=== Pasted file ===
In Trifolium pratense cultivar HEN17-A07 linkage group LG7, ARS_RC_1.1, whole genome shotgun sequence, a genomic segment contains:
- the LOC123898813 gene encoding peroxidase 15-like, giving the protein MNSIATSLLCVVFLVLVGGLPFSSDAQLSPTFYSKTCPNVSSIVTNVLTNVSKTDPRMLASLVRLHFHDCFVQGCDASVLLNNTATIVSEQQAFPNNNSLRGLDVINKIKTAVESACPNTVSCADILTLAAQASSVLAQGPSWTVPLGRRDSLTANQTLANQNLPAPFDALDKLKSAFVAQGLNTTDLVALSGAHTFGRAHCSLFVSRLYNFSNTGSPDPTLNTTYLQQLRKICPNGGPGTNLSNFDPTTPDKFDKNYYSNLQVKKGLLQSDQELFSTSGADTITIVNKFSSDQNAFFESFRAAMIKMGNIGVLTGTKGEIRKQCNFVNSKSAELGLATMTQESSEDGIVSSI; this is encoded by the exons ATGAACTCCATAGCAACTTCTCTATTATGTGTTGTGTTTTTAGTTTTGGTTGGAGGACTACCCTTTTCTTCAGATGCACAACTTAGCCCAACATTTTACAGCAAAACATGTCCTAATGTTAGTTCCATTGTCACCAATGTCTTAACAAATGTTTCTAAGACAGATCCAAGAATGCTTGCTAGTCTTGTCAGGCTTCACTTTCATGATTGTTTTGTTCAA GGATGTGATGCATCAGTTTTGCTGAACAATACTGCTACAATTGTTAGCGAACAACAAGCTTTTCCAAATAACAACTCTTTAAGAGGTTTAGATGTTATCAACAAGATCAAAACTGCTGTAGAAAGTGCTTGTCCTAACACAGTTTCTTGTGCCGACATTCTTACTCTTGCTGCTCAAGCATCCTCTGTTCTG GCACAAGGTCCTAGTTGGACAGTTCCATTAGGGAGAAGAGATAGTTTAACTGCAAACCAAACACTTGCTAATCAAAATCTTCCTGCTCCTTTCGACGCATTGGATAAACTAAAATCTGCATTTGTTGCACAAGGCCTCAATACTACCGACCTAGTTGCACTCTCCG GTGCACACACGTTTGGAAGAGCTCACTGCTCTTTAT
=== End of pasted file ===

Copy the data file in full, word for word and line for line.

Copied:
In Trifolium pratense cultivar HEN17-A07 linkage group LG7, ARS_RC_1.1, whole genome shotgun sequence, a genomic segment contains:
- the LOC123898813 gene encoding peroxidase 15-like, giving the protein MNSIATSLLCVVFLVLVGGLPFSSDAQLSPTFYSKTCPNVSSIVTNVLTNVSKTDPRMLASLVRLHFHDCFVQGCDASVLLNNTATIVSEQQAFPNNNSLRGLDVINKIKTAVESACPNTVSCADILTLAAQASSVLAQGPSWTVPLGRRDSLTANQTLANQNLPAPFDALDKLKSAFVAQGLNTTDLVALSGAHTFGRAHCSLFVSRLYNFSNTGSPDPTLNTTYLQQLRKICPNGGPGTNLSNFDPTTPDKFDKNYYSNLQVKKGLLQSDQELFSTSGADTITIVNKFSSDQNAFFESFRAAMIKMGNIGVLTGTKGEIRKQCNFVNSKSAELGLATMTQESSEDGIVSSI; this is encoded by the exons ATGAACTCCATAGCAACTTCTCTATTATGTGTTGTGTTTTTAGTTTTGGTTGGAGGACTACCCTTTTCTTCAGATGCACAACTTAGCCCAACATTTTACAGCAAAACATGTCCTAATGTTAGTTCCATTGTCACCAATGTCTTAACAAATGTTTCTAAGACAGATCCAAGAATGCTTGCTAGTCTTGTCAGGCTTCACTTTCATGATTGTTTTGTTCAA GGATGTGATGCATCAGTTTTGCTGAACAATACTGCTACAATTGTTAGCGAACAACAAGCTTTTCCAAATAACAACTCTTTAAGAGGTTTAGATGTTATCAACAAGATCAAAACTGCTGTAGAAAGTGCTTGTCCTAACACAGTTTCTTGTGCCGACATTCTTACTCTTGCTGCTCAAGCATCCTCTGTTCTG GCACAAGGTCCTAGTTGGACAGTTCCATTAGGGAGAAGAGATAGTTTAACTGCAAACCAAACACTTGCTAATCAAAATCTTCCTGCTCCTTTCGACGCATTGGATAAACTAAAATCTGCATTTGTTGCACAAGGCCTCAATACTACCGACCTAGTTGCACTCTCCG GTGCACACACGTTTGGAAGAGCTCACTGCTCTTTAT